Other costs to consider are the environmental ones. This is of particular relevance as the scientific evidence points to climate change as a definitive factor in the severity and scope of these Australian fires.  As stated in an article by Yu, Pei, et al., “The ongoing bushfires (wildfires) have confirmed researchers’ warnings several years ago about increasing bushfires due to climate change in Australia”2. Lecturer in veterinary pathology Dr. Andrew Peters averred, “the most important thing the international community can do, is recognise this for what it is – it is our climate change future, and to take individual and community action now to prevent a much worse future for all of us, including the wildlife that we share this planet with”3. With this in mind, it is important to acknowledge the carbon cost of a flight to Australia as well as the use of currently scarce resources upon arrival. The carbon calculator on myclimate.org estimates that a roundtrip flight from the IWRC office in Oregon to Sydney produces 4.4 tons of C02 per passenger4– that is only slightly less than the average emissions of a passenger vehicle for the entire year of 2019 at 4.63 tons5. Although there may be compelling reasons to get on that plane, we must also decide if doing so coheres with the need to mediate a “climate change future” like Dr. Peters describes.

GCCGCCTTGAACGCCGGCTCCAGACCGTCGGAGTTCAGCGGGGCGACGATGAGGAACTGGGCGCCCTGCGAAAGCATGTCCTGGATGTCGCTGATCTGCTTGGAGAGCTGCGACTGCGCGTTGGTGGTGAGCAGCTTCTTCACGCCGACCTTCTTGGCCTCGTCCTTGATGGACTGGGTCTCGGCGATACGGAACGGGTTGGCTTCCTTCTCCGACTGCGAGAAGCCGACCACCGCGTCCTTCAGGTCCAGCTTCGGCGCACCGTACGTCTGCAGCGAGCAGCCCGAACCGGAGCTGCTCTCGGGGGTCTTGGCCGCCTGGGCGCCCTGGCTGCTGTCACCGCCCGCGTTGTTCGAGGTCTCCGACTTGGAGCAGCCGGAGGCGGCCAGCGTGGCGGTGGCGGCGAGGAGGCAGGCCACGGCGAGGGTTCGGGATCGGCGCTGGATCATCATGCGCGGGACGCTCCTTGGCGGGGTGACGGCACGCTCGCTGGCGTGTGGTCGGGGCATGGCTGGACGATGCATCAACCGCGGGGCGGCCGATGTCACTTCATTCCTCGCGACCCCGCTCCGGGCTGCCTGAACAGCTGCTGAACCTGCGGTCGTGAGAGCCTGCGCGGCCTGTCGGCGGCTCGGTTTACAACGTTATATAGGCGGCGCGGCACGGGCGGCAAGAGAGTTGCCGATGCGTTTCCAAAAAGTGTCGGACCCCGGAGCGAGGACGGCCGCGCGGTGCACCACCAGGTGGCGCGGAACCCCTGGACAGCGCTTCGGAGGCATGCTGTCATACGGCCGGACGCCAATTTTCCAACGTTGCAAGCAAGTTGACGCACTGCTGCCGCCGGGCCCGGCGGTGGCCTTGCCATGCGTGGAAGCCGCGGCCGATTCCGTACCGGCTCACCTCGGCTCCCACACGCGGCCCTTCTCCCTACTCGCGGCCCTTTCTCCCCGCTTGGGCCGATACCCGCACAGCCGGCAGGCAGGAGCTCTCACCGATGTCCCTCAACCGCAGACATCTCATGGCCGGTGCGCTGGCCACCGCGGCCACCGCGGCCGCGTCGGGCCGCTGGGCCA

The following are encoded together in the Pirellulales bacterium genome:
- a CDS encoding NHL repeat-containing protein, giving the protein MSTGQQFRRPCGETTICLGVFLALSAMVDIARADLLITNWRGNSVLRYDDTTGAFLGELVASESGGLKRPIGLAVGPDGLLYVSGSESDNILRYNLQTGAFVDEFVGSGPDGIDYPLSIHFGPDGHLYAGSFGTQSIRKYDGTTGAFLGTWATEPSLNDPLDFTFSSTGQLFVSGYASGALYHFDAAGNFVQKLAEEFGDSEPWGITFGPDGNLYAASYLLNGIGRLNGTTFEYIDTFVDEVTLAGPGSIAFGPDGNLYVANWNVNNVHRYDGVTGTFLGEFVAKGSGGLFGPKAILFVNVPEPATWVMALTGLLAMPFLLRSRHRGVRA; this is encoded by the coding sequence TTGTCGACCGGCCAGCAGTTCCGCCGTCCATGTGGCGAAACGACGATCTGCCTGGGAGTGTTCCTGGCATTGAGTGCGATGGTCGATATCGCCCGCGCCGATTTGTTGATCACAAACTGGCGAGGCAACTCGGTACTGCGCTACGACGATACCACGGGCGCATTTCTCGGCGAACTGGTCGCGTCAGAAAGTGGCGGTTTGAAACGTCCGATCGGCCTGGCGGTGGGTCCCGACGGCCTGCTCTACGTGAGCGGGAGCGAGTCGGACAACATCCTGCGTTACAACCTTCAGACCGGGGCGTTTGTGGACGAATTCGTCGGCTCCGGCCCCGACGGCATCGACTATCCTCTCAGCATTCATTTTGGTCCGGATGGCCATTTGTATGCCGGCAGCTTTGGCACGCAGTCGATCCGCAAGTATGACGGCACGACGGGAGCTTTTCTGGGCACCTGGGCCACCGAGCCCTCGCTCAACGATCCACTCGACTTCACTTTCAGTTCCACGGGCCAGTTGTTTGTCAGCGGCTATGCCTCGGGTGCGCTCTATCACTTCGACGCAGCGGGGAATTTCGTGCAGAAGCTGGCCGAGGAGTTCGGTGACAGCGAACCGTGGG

The final cost to consider is the potential toll international relief work can have on local populations. In Ilan Kelman and Rachel Dodds’ paper “Developing a Code of Ethics for Disaster Tourism”, they highlight the importance of only offering assistance and donations with the local context in mind. They stress that, “in a disaster-affected location, any additional people further tax a community”6. Kelman and Dodds convey that emergency workers discourage self-deployment because of safety hazards, reduced accountability and because it diverts scarce resources, even when volunteers are qualified to help (282). It is for these and other reasons that organizations such as the Red Cross have created codes of conduct for international or Non-Governmental Organizations in disaster relief situations. The sixth code of conduct item in their document states “All people and communities – even in disaster – possess capacities as well as vulnerabilities. Where possible, we will strengthen these capacities by employing local staff, purchasing local materials and trading with local companies”7